Where the robbers strike and what goods they aim for are determined by three types of robber cards. One card type tells you the row, another tells you two specific positions (between 1 and 5), and the last one tells you two specific goods types (out of five types). When you put together one card of each type, you'll get specific information on where the robbers will strike and what goods they will demand. Before the start of each leg of your journey, every player gets a set of cards (I did a 5P game - I'm not sure about lower player counts), and thus knows where a specific band of robbers will strike. Every round the players secretly decide which of their camels to move, and then take turns revealing their cards and moving their camels. A camel can move to any of the five rows in the next section, just that if you follow the arrows it's free. Otherwise that camel ( must pay one good. The camel must move to the frontmost free space within the row. Some spaces trigger an information exchange. If a camel lands on such spots, every player passes his robber cards set clockwise. That means everyone will gain more information about where another band of robbers will strike.

The main section of player board shows your camels (i.e. caravans) and what each is carrying. At the start of the game each camel carries four goods. Suggested goods combinations are printed on the player board, but you don't necessary have to follow them. The information along the bottom is the robber cards in the deck. The numbers mean the possible combinations of positions where the robbers will strike, and the goods mean the possible combinations of goods the robbers will demand.

There are always two rows in the next section a camel can go to for free, by following the arrows. To go to other rows, the camel needs to pay one good. The two spaces with the card icons will trigger information exchanges among the players.

Eventually the new section will fill up as the camels advance from the previous section. Now it's time for everyone to reveal his robber cards. Camels at the hot spots are robbed if they carry the specific goods the robbers want. Then you move on to the next leg of your journey, until you reach Timbuktu.

The Play

We had five players, which I think is the best player count. Every leg of the journey starts with players knowing very little information. However as card swaps are triggered, you'll know more and more. By the time you see the third set of cards, it is not hard to narrow down the remaining possibilities for the two remaining sets you haven't seen. You may even accurately guess them by observing your fellow players. The player board shows all the cards in the decks, which helps you calculate all possibilities.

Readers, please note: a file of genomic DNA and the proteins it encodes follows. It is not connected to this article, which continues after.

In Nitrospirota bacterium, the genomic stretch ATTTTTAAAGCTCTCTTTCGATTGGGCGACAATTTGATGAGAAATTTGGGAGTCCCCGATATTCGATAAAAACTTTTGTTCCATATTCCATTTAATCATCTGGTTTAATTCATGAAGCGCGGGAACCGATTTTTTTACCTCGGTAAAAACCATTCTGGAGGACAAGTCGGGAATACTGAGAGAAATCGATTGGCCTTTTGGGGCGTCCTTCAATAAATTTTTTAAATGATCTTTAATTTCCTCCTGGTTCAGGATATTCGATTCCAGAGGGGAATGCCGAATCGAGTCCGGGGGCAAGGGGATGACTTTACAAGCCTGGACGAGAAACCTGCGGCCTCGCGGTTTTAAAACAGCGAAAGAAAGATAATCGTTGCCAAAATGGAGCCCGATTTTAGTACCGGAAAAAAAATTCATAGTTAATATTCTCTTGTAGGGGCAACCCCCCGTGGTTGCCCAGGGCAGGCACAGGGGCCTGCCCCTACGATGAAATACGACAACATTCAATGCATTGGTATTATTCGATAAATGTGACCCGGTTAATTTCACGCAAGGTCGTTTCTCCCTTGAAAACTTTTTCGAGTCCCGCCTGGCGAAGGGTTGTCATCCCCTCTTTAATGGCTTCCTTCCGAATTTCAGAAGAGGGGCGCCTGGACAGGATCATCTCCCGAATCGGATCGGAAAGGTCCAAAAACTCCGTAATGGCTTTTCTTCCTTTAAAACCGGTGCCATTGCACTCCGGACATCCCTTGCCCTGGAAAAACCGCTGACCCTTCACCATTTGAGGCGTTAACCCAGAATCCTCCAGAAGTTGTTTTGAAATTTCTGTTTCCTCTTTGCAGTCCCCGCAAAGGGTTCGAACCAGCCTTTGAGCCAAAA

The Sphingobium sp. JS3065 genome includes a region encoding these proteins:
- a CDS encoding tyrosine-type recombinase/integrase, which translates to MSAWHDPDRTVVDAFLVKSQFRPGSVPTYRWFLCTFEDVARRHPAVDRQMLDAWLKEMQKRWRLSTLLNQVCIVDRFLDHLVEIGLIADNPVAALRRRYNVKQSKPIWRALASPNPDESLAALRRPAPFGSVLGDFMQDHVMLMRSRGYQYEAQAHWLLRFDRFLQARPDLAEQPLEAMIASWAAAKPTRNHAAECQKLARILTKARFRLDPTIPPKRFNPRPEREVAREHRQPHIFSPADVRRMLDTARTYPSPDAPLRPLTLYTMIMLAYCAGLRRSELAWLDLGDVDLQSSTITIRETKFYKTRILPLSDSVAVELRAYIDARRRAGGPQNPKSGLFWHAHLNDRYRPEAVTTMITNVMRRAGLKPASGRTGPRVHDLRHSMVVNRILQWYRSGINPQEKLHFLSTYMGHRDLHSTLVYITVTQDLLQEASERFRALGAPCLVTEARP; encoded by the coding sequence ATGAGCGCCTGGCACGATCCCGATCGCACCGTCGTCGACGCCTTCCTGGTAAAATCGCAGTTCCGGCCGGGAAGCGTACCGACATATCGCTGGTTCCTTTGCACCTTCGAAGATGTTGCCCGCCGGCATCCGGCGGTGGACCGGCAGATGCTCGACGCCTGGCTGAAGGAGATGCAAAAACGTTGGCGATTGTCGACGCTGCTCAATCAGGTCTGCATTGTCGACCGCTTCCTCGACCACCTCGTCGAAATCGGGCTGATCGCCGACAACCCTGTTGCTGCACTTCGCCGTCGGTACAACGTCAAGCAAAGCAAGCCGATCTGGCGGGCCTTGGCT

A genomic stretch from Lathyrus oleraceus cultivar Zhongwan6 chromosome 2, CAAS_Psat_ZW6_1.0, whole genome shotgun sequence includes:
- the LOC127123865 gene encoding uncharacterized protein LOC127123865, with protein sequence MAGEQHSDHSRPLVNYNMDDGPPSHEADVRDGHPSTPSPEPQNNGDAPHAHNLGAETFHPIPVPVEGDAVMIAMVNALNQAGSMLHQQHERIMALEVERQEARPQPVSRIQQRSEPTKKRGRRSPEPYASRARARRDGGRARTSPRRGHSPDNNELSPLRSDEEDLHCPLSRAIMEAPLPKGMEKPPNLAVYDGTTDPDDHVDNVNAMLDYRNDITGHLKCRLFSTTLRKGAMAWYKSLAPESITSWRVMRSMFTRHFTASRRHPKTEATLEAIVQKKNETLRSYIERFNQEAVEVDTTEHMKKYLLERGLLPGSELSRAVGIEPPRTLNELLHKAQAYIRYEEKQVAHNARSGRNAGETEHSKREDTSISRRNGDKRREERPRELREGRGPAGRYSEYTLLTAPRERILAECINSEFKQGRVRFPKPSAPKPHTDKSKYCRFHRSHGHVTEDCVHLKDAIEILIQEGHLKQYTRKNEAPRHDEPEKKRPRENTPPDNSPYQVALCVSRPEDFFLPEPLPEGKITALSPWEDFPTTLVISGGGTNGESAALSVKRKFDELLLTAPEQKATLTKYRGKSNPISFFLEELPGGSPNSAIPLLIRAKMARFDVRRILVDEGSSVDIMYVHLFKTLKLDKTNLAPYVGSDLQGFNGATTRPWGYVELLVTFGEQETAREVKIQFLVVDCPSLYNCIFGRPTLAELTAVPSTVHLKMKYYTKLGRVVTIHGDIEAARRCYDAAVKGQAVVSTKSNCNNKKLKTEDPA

All lined up and ready to go.

The idea of the game is quite straightforward. However I find that we played quite slowly. It may be because we are all gamers, so when presented with information, we must make good use of it and do all the maths. I cannot resist the urge to do proper analysis when I know clearly I have information to help me narrow down the remaining risk areas. Don't ask me to play by gut feel when I know I can apply logical thinking. Despite the slow progress, no one complained, because we were all doing the same type of logical deduction. This is a deduction game! That is quite unexpected.

Once the game starts, some rows will have more than one camel of the same player, e.g. the two red camels in the moon (yellow) row.

My first good was robbed, from Camel E. Those two large round markers on the left are for indicating (a) the start player for the current leg of the journey, and (b) the start player for the current round. The cards at the bottom are the robber cards.

We were taking our sweet time mulling over the board.

It was quite funny to watch others' camels step on the "land mines" because they didn't have the information I had. It was also fun to taunt others when they were unsure how to move their camels. You do need to watch how others act because their actions will give you clues about what they know. If there is a spot that everyone seems to be trying to avoid, that may well be a land mine. Or to quote Admiral Ackbar: "It's a trap!"

Eventually you'll know much information, but that doesn't mean smooth sailing. It depends a lot on how your camels are positioned in the previous section. Sometimes you are stuck with no options. Sacrificing one good to move to another row is not a small price to pay. Player order is important. You need to take into account what your neighbours know. Since cards are passed clockwise, you will know a bit of what your neighbours know, and what they know you know. You'll know when your right neighbour will take a safe spot and leave the next sticky spot for you. So you need to choose your camels wisely.